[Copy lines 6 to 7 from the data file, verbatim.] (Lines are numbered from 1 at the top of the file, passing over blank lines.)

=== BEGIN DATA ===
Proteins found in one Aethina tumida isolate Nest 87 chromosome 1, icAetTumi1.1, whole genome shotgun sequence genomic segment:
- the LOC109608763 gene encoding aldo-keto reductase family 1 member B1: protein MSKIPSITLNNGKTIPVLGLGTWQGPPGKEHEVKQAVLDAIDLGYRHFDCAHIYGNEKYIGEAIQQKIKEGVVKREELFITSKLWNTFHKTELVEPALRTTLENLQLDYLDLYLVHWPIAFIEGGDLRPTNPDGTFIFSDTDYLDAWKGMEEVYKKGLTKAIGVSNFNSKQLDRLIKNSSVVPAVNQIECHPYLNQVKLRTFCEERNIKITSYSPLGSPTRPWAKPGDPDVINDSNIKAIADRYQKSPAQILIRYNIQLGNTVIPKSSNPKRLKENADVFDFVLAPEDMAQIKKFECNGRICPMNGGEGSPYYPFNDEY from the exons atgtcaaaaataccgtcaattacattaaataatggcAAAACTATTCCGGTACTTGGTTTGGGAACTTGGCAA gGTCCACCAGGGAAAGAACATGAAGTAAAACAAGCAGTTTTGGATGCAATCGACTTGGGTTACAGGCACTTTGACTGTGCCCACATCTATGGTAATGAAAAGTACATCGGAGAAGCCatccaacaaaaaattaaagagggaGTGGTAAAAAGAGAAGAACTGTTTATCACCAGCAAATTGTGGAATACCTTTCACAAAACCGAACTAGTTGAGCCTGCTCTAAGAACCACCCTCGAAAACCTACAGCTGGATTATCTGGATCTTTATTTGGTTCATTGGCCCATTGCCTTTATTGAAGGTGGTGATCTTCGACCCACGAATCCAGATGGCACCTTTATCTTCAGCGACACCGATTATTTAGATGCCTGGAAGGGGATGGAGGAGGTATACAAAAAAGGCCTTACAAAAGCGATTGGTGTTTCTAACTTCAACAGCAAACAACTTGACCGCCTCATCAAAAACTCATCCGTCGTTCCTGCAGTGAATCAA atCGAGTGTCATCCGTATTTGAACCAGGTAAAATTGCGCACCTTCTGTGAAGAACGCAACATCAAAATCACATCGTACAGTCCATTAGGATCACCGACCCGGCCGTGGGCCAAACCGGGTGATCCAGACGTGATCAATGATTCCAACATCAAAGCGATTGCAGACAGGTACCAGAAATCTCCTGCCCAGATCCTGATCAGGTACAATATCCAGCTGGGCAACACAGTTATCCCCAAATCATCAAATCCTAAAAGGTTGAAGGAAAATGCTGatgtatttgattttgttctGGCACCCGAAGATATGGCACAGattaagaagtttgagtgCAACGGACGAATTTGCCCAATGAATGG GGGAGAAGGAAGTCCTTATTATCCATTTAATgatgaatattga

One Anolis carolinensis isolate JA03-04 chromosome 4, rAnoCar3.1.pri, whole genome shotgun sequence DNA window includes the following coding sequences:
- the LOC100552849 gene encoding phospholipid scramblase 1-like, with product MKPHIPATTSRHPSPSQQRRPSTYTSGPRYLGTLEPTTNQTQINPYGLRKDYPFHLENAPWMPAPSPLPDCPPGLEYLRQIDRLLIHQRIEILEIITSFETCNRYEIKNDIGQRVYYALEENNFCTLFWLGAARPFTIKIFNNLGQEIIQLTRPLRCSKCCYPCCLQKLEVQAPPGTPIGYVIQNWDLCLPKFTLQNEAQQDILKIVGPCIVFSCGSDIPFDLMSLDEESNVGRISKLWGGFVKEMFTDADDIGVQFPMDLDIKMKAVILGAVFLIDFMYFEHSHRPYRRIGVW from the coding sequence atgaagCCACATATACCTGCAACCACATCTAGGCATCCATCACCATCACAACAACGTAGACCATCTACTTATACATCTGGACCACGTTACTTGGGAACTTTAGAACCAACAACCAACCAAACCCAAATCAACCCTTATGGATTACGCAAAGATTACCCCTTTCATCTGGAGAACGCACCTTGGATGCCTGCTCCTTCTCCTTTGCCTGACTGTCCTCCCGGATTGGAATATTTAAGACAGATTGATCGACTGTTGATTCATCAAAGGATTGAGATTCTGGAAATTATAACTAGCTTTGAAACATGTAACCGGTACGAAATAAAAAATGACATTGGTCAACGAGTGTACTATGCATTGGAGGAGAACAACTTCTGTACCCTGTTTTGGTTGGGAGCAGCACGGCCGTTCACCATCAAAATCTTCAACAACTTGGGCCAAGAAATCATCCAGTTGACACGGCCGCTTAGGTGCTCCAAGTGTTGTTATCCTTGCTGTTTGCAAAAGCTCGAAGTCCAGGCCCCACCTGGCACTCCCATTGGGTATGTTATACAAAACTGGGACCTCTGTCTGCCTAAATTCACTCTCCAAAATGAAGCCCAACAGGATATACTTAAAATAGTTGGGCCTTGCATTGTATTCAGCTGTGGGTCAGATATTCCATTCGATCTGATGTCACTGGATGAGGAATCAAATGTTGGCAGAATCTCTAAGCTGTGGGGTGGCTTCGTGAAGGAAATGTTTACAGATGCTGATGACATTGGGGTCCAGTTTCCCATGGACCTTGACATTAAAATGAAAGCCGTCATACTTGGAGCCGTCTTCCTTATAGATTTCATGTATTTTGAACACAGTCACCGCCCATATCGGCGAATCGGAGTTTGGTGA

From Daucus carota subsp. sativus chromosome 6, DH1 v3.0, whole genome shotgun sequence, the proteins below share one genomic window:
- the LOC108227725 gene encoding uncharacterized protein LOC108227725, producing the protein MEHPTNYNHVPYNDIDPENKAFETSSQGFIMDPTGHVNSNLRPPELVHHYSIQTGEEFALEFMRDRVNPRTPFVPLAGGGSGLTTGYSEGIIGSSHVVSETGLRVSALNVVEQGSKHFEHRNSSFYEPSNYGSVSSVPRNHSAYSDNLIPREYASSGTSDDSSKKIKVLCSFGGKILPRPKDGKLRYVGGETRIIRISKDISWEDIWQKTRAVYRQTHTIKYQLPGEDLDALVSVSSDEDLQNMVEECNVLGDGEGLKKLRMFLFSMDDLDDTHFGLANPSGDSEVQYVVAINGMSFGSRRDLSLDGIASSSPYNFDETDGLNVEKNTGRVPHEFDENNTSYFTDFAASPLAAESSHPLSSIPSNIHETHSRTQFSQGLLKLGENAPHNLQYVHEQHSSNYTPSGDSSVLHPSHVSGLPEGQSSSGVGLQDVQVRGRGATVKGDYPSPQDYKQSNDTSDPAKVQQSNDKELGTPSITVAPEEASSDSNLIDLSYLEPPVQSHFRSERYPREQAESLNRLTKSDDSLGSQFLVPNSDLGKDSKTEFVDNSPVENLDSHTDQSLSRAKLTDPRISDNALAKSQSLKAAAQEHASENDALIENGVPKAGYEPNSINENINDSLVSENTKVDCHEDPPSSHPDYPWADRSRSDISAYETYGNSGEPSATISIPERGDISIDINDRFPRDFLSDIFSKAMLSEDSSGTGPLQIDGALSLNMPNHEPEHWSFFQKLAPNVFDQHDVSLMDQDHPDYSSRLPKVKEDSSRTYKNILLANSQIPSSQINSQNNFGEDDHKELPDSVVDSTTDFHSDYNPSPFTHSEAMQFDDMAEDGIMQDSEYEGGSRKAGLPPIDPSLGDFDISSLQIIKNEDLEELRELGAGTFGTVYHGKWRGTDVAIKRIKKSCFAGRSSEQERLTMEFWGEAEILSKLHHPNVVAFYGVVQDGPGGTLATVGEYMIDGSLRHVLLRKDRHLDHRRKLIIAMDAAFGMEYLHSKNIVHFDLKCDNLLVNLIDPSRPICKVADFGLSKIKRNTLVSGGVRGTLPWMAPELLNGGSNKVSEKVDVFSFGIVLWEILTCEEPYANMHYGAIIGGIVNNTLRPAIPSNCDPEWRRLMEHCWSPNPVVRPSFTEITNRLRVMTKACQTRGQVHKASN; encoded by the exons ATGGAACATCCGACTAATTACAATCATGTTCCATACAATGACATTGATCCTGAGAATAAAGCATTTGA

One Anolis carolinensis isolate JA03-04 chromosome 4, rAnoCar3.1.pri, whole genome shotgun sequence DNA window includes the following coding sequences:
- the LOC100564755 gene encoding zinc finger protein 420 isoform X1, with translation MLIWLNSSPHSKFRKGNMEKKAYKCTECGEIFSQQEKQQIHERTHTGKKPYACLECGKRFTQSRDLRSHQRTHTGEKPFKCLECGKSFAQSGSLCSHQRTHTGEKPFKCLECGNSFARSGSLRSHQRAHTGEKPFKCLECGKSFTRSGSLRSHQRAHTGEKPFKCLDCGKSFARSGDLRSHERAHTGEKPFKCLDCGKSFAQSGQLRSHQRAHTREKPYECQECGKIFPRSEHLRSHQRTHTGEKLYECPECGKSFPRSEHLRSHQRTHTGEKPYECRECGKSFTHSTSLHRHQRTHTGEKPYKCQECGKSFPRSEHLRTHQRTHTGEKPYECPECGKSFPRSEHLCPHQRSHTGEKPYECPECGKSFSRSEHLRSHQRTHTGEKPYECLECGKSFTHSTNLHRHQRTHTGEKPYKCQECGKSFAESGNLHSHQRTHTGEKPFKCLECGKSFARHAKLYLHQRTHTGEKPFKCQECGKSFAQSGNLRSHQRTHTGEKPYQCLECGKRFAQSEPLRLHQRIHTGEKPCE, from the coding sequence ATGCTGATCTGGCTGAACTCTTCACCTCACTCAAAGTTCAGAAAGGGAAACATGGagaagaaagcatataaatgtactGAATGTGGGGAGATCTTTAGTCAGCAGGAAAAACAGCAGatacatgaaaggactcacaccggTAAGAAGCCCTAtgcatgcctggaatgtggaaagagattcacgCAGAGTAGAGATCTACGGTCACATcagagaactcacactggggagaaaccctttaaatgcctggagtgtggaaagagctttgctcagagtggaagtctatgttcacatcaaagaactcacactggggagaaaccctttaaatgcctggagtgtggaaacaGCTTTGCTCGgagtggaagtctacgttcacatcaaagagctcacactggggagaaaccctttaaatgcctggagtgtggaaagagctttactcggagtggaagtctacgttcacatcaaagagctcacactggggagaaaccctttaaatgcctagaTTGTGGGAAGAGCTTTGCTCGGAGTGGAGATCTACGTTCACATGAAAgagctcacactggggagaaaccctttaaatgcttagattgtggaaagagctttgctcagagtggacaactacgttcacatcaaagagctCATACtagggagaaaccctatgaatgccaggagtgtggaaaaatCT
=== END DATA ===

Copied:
- the LOC108227725 gene encoding uncharacterized protein LOC108227725, producing the protein MEHPTNYNHVPYNDIDPENKAFETSSQGFIMDPTGHVNSNLRPPELVHHYSIQTGEEFALEFMRDRVNPRTPFVPLAGGGSGLTTGYSEGIIGSSHVVSETGLRVSALNVVEQGSKHFEHRNSSFYEPSNYGSVSSVPRNHSAYSDNLIPREYASSGTSDDSSKKIKVLCSFGGKILPRPKDGKLRYVGGETRIIRISKDISWEDIWQKTRAVYRQTHTIKYQLPGEDLDALVSVSSDEDLQNMVEECNVLGDGEGLKKLRMFLFSMDDLDDTHFGLANPSGDSEVQYVVAINGMSFGSRRDLSLDGIASSSPYNFDETDGLNVEKNTGRVPHEFDENNTSYFTDFAASPLAAESSHPLSSIPSNIHETHSRTQFSQGLLKLGENAPHNLQYVHEQHSSNYTPSGDSSVLHPSHVSGLPEGQSSSGVGLQDVQVRGRGATVKGDYPSPQDYKQSNDTSDPAKVQQSNDKELGTPSITVAPEEASSDSNLIDLSYLEPPVQSHFRSERYPREQAESLNRLTKSDDSLGSQFLVPNSDLGKDSKTEFVDNSPVENLDSHTDQSLSRAKLTDPRISDNALAKSQSLKAAAQEHASENDALIENGVPKAGYEPNSINENINDSLVSENTKVDCHEDPPSSHPDYPWADRSRSDISAYETYGNSGEPSATISIPERGDISIDINDRFPRDFLSDIFSKAMLSEDSSGTGPLQIDGALSLNMPNHEPEHWSFFQKLAPNVFDQHDVSLMDQDHPDYSSRLPKVKEDSSRTYKNILLANSQIPSSQINSQNNFGEDDHKELPDSVVDSTTDFHSDYNPSPFTHSEAMQFDDMAEDGIMQDSEYEGGSRKAGLPPIDPSLGDFDISSLQIIKNEDLEELRELGAGTFGTVYHGKWRGTDVAIKRIKKSCFAGRSSEQERLTMEFWGEAEILSKLHHPNVVAFYGVVQDGPGGTLATVGEYMIDGSLRHVLLRKDRHLDHRRKLIIAMDAAFGMEYLHSKNIVHFDLKCDNLLVNLIDPSRPICKVADFGLSKIKRNTLVSGGVRGTLPWMAPELLNGGSNKVSEKVDVFSFGIVLWEILTCEEPYANMHYGAIIGGIVNNTLRPAIPSNCDPEWRRLMEHCWSPNPVVRPSFTEITNRLRVMTKACQTRGQVHKASN; encoded by the exons ATGGAACATCCGACTAATTACAATCATGTTCCATACAATGACATTGATCCTGAGAATAAAGCATTTGA

One Anolis carolinensis isolate JA03-04 chromosome 4, rAnoCar3.1.pri, whole genome shotgun sequence DNA window includes the following coding sequences: